If you were following us over lockdown, you may have seen our Industry Barometer Survey we ran throughout March, April and June to get a sense check of how businesses were feeling and adapting. We published all the results in July but we were keen to dig a little deeper into the findings.

That’s why, over the last two months, we’ve been running a series of polls on LinkedIn to get a temperature check of how our followers are feeling about the next few months. Whether it’s office re-openings, holidays, re-hiring or diversity, our aim was to understand the wider picture and share the results with you. Here’s what we found…

Changes to the business landscape

There is no doubt March to June was a considerably tough time for businesses across the spectrum. We felt it, our clients felt it and almost all of the businesses across the globe felt the hit. Yet, by July things were beginning to look up and it was great to see 47% of you voted that you were feeling cautiously optimistic about the next three months.

 

 

 

 

That being said, it was clear everyone’s hard work over lockdown was creating a need for a break with 43% telling us they had a holiday or time off booked in August. In fact, when we asked our following how their output was affected by the transition to remote work, the majority (a considerable 46%) said it had stayed the same.

 

 

 

 

When it came to returning to the office, the results were interesting – only 22% said they were planning to go back between October and December, while 46% said they planned to return in 2021. With the BBC publishing a story headlined fifty of the biggest UK employers have said they have no plans to return all staff to the office in the new future, this is clearly in line with the wider picture.

With our barometer and polls suggesting a feeling of cautious optimism, we wanted to dig deeper into why. There’s been much debate around the government’s support for the tech sector, especially in light of predictions of a digitally-led recovery, but when we asked our following whether they felt it was adequate, 48% voted the government’s support measures were not enough.

Re-hiring patterns

As recruiters, something we were particularly interested in measuring was how the pandemic had affected businesses’ hiring patterns. From our barometer, we could tell rehiring was on the up, but there was understandable cautiousness. What was interesting is that 43% voted that they were already recruiting, but on the other hand, 39% also voted next year. It would seem that, while things are on the up and jobs are certainly still out there, it’s unlikely rehiring levels will return to normal for a long while.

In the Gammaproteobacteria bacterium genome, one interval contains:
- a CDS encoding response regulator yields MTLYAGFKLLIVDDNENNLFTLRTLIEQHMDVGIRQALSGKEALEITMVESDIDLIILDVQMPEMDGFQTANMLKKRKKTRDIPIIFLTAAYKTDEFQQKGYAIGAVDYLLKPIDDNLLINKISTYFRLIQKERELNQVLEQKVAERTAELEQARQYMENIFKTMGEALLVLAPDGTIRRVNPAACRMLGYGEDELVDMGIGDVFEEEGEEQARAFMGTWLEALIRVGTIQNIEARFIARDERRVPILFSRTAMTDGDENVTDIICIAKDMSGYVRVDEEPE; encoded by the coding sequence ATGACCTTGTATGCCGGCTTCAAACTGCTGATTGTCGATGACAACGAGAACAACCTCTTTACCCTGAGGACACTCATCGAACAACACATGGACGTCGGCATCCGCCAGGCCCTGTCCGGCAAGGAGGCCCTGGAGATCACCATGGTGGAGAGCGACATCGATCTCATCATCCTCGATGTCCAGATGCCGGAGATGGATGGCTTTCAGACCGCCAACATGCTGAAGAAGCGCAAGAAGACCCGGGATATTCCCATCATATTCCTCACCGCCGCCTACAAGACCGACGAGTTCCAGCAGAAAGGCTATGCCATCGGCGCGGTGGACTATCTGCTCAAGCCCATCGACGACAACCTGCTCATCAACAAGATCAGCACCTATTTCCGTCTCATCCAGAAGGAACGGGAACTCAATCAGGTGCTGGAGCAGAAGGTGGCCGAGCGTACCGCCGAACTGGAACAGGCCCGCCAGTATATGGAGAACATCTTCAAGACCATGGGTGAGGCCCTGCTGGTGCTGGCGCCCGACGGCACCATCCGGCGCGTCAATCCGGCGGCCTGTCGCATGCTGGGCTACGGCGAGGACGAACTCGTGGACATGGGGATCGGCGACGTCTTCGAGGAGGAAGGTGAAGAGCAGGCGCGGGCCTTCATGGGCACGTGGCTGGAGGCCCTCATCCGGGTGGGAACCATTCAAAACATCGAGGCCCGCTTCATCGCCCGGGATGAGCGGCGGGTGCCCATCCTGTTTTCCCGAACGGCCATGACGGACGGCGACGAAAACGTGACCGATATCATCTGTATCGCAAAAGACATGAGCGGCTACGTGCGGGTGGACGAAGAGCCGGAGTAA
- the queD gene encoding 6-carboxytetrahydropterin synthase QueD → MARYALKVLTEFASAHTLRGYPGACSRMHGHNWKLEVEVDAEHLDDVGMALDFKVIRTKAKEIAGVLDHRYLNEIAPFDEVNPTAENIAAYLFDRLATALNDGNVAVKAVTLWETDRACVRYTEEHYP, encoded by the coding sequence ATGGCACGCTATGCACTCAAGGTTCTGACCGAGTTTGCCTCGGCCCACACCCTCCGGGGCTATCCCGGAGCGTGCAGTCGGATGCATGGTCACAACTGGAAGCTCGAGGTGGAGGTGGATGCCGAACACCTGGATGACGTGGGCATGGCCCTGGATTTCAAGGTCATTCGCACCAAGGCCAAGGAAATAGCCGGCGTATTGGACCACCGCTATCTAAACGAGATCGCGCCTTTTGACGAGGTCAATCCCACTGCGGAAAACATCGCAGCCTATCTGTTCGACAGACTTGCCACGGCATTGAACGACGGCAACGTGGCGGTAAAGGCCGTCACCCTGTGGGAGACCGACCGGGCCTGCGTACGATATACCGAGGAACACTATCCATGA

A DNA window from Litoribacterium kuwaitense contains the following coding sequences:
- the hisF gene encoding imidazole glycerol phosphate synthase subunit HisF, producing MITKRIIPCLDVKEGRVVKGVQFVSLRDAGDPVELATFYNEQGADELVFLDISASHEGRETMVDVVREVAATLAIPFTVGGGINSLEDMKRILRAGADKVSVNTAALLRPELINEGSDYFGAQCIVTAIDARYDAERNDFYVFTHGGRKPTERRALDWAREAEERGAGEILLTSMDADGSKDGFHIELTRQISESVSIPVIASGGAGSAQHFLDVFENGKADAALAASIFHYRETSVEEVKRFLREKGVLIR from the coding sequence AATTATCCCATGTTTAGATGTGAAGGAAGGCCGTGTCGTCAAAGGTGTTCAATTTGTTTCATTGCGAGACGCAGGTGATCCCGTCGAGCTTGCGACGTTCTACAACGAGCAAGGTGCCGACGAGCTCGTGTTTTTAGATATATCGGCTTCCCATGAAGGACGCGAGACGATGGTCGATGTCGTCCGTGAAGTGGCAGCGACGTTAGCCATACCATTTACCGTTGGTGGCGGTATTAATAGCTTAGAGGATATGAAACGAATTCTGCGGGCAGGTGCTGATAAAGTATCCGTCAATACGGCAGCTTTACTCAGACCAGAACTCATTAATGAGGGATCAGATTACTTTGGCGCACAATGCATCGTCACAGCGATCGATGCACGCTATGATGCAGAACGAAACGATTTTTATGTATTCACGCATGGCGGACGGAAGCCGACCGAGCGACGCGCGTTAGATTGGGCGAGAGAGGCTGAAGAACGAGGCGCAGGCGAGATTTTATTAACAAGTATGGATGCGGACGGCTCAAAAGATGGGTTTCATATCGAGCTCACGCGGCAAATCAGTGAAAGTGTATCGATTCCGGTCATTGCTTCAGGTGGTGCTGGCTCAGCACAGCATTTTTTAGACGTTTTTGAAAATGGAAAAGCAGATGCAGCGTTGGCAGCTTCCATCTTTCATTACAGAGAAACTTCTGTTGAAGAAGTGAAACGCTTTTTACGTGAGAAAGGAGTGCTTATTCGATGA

We were also keen to measure how the pandemic had impacted the type of candidates businesses were hiring. Our prediction was that sourcing senior talent would be easier due to a larger talent pool but only 37% voted that it was much or little easier to fill senior roles than before. 63% voted that finding senior talent had not changed and was still difficult.

Perhaps the most positive finding was the change in attitude towards hiring remote candidates. In response to the question ‘Would you hire fully remote candidates’ a huge 68% said they already did or were looking to. This is a huge shift – increasing both opportunities for remote workers and widening the talent pool for employers in the tech scene.

Is diversity a top priority?

With businesses increasingly occupied by survival during lockdown, there were fears across the board that organisations would slack when it came to diversity. This, alongside the BLM protests, pushed diversity concerns higher up the agenda. To get a closer look at how businesses were approaching diversity in our industry, we took to LinkedIn.

What we found was that half said they felt their organisation were committed to diversity, however only 33% said their hiring process promotes diversity. A truly diverse organisation will always start with diverse hiring practices, so it’s clear there is still work to be done here.

In good news, 80% said they were already evaluating their diverse hiring practices or were looking to do so in the next months.

Some real changes

Overall, our series of polls revealed an air of cautious optimism. Hard work across the board has meant a lot of businesses are surviving despite big challenges, yet effective support from the government is still paramount for recovery.

On the flip side, the last six months have seen some real changes to the way we work. The office is no longer a necessity and employers are increasingly looking to remote work as a means of widening the talent pool. Diversity as a top priority is clearly not changing fast enough – we hope as more businesses look to evaluate their diverse hiring practices, we will see some real change in the near future.

We love hearing from our followers and sharing the insight we find so let us know what you think on LinkedIn or twitter.

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